Google Earth ‘satellite image’ & ‘digital tack’ not hearsay: 9th Circuit

Does a Google Earth ‘satellite image’ and a ‘digital tack’ labeled with GPS coordinates hearsay? United States Court of Appeals for the Ninth Circuit ruled it is not and upheld trial court conviction of defendant for reentering into Unites States as a previously removed alien.

“Because a satellite image, like a photograph, makes no assertion, it isn’t hearsay”, the Court said.

Defendant claimed that he was not in United States when arrested and both the satellite image on its own and the digitally added tack and coordinates were impermissible hearsay. For hearsay purposes, a statement is defined as “a person’s oral assertion, written assertion, or nonverbal conduct, if the person intended it as an assertion.

The Court, however, said that the tack and coordinates present a more difficult question as they make clear assertions. If the tack is placed manually and then labeled (with a name or GPS coordinates), it’s classic hearsay.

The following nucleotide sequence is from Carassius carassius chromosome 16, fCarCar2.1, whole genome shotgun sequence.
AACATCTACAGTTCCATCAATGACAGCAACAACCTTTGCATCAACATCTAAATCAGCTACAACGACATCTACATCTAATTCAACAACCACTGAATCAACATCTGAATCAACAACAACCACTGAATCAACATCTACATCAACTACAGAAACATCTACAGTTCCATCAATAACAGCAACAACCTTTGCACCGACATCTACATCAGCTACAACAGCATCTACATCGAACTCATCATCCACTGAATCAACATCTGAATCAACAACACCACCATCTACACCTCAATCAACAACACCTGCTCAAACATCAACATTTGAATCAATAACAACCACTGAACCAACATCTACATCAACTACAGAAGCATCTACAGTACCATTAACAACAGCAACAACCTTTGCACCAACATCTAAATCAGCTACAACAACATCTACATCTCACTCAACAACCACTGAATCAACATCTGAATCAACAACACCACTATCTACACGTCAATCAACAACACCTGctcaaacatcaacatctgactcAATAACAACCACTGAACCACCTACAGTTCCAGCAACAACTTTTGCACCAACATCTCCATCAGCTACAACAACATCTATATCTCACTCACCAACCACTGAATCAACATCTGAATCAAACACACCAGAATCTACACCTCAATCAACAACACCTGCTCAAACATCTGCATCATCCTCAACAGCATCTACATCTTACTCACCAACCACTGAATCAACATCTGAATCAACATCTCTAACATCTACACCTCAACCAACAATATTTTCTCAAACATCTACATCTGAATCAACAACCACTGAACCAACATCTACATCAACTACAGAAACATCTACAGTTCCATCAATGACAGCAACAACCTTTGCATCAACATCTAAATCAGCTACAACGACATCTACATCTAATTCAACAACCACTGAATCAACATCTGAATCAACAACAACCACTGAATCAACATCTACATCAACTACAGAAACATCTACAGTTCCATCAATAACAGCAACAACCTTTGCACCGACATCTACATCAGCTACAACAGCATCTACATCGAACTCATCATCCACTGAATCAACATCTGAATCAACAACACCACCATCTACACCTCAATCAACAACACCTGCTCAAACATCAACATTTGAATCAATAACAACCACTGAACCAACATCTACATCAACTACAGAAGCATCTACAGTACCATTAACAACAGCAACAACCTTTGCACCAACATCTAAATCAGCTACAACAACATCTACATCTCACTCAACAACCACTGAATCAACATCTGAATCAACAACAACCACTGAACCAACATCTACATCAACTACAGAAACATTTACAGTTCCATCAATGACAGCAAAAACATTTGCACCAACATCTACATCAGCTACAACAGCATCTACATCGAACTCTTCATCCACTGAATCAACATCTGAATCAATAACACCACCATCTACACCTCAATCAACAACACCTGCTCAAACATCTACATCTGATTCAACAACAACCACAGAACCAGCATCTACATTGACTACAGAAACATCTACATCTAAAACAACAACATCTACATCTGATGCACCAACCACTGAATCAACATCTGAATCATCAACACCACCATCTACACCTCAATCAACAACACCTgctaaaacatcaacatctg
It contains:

“Because there was no evidence at trial as to how the tack and its label were put on the satellite image, we must determine, if we can, whether the tack was computer generated or placed manually. Fortunately, we can take judicial notice of the fact that the tack was automatically generated by the Google Earth program. By looking to “sources whose accuracy cannot reasonably be questioned”—here, the program—we can “accurately and readily determine” that the tack was placed automatically”, the Court observed.

The Court further added, “Here, the relevant assertion isn’t made by a person; it’s made by the Google Earth program. Though a person types in the GPS coordinates, he has no role in figuring out where the tack will be placed. The real work is done by the computer program itself.”

The Court opined that because the satellite image and tack-coordinates pair weren’t hearsay, their admission also didn’t violate the Confrontation Clause

The Court cautioned that’s not to say machine statements don’t present evidentiary concerns. A machine might malfunction, produce inconsistent results or have been tampered with. But such concerns are addressed by the rules of authentication, not hearsay.

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